staining blood with giemsa

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nigeldodd
Posts: 11
Joined: Fri Jul 03, 2020 10:33 am
Location: cheltenham

Re: staining blood with giemsa

Post by nigeldodd »

thanks, Bill. Your experience is obviously valuable.

"small drop of blood near one end of the slide and then use another slide to make the smear. Place the second slide at about a 30 degree angle to the smear slide with the edge just ahead of the drop. Then back up the second slide until it just touches the drop of blood and smoothly push the spreader slide forward." Yes, this is what I tried to do. I can understand that it is desirable to have a smear only one cell thick. My smear, when looked at without a microscope, is roughly comma shaped, but you say it is still too thick.

Could you please explain what is meant by "fixing" in your comment "methanol in the stain fixes the cells". What, actually, is "fixing"? In photography the term is used to describe the removal of unexposed silver, but of course this is not the same.

I am also struggling to understand how to precisely measure ph, which seems necessary to make a buffer solution.

And the main problem is how to obtain small quantities of these chemicals.

I have CLL and it would be useful and insightful to see the white blood cells.

thanks again

Ichthyophthirius
Posts: 1094
Joined: Thu Mar 07, 2013 5:24 am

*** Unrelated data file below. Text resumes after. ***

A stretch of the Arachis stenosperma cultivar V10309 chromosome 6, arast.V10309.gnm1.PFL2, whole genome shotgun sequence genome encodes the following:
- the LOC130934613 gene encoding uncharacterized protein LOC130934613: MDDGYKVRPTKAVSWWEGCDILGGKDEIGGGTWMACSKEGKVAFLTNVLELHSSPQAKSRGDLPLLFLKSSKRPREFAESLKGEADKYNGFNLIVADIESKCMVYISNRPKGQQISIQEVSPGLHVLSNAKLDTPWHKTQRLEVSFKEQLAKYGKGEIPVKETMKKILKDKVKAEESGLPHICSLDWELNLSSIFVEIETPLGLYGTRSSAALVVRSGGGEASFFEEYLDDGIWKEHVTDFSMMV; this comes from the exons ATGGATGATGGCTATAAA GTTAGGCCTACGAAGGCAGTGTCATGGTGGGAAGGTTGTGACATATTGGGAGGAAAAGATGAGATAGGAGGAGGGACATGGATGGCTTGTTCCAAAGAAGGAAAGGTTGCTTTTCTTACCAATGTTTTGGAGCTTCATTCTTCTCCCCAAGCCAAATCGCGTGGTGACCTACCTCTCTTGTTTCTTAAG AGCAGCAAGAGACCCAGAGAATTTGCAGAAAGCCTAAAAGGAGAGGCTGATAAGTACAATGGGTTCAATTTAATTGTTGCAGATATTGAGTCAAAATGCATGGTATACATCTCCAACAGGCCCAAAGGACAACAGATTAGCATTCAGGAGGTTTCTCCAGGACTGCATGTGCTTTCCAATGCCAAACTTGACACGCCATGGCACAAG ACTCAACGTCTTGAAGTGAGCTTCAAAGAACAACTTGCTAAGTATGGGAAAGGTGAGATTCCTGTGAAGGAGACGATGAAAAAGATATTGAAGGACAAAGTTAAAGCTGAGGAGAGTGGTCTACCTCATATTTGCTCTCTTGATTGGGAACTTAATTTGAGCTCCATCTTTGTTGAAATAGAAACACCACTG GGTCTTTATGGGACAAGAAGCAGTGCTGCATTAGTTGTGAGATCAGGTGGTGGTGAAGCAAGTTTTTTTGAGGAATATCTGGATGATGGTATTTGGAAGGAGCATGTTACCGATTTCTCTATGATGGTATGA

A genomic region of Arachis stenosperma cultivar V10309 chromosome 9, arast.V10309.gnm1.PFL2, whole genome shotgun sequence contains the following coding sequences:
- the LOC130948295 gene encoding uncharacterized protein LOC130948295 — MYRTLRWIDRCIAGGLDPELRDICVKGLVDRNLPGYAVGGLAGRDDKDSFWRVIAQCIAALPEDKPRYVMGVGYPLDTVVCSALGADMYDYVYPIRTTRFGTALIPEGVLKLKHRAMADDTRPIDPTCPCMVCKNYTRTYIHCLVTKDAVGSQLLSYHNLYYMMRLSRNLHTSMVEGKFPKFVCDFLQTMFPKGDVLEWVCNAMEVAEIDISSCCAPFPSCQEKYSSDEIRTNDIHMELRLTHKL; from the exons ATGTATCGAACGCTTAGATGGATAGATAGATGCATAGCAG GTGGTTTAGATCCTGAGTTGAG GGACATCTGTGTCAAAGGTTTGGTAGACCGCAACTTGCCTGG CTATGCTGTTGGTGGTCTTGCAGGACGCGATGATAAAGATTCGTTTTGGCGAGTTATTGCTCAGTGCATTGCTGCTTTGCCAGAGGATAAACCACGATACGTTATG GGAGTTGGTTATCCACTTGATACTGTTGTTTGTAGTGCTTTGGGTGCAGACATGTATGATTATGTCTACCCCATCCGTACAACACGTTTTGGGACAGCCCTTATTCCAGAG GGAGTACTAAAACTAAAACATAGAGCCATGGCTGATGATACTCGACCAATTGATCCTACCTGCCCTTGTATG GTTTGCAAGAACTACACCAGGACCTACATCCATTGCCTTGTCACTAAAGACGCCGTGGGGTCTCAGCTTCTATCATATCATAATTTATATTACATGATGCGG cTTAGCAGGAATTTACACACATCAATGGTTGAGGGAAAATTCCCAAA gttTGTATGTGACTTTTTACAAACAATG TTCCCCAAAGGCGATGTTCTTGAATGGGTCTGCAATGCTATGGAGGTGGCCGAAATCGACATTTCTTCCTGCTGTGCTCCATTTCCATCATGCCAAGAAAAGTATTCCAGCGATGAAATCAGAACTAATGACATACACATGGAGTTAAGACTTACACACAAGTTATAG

Re: staining blood with giemsa

Post by Ichthyophthirius »

Hi,

[If you can't get the buffer, use the Evian method (link above).]

I'm very sorry to hear that. As you can see, even very basic diagnostics can be difficult and are highly regulated to ensure reproducible results. I strongly advice against using any home diagnostics as a basis for treatment decisions and to go through your GP. My advice was really just meant for blood smears made for curiosity.

All the best,

Ichty

nigeldodd
Posts: 11
Joined: Fri Jul 03, 2020 10:33 am
Location: cheltenham

Re: staining blood with giemsa

Post by nigeldodd »

Please rest assured that I am not using home diagnostics. I am seeing a team of haematologists and am not having treatment yet.

However I am naturally curious and have done a great deal of research around the subject. My PhD is in physics but I am reasonably quick to assimilate new subjects.

But it is proving tricky to get to see the white blood cells. I am hugely appreciative of all the advice I have received in this forum. When time permits, I will do some more smears.

billjanes1
Posts: 88
Joined: Fri Dec 30, 2016 1:59 pm
Location: Lake Forest, IL, USA

Re: staining blood with giemsa

Post by billjanes1 »

Sorry to hear that you have CLL.

Fixation preserves and stabilizes the specimen prior to processing. For blood and bone marrow smears absolute methanol is generally used. For tissue biopsies formaldehyde is often used.

For giemsa staining the smear is fixed in methanol and then placed in diluted giemsa stain for a more prolonged time. See this link. Also note the quick giemsa method which is similar to that used for Wright staining.

https://www.sigmaaldrich.com/content/da ... 1/gs10.pdf

Wright stain contains methanol and no separate fixation is needed. The stain is applied full strength to the slide and the methanol in the stain fixes the smear. Distilled water or buffer is applied and staining proceeds. See this link. Note the comment that the slide must be absolutely clean or the stain won't work.

https://www.polysciences.com/skin/front ... df/801.pdf

Bill

nigeldodd
Posts: 11
Joined: Fri Jul 03, 2020 10:33 am
Location: cheltenham

Re: staining blood with giemsa

Post by nigeldodd »

I have been cleaning the slides in the dishwasher. Perhaps it leaves a residue of wetting agent?

Is there a way to test my Giemsa to make sure it has not been contaminated?

thanks again.

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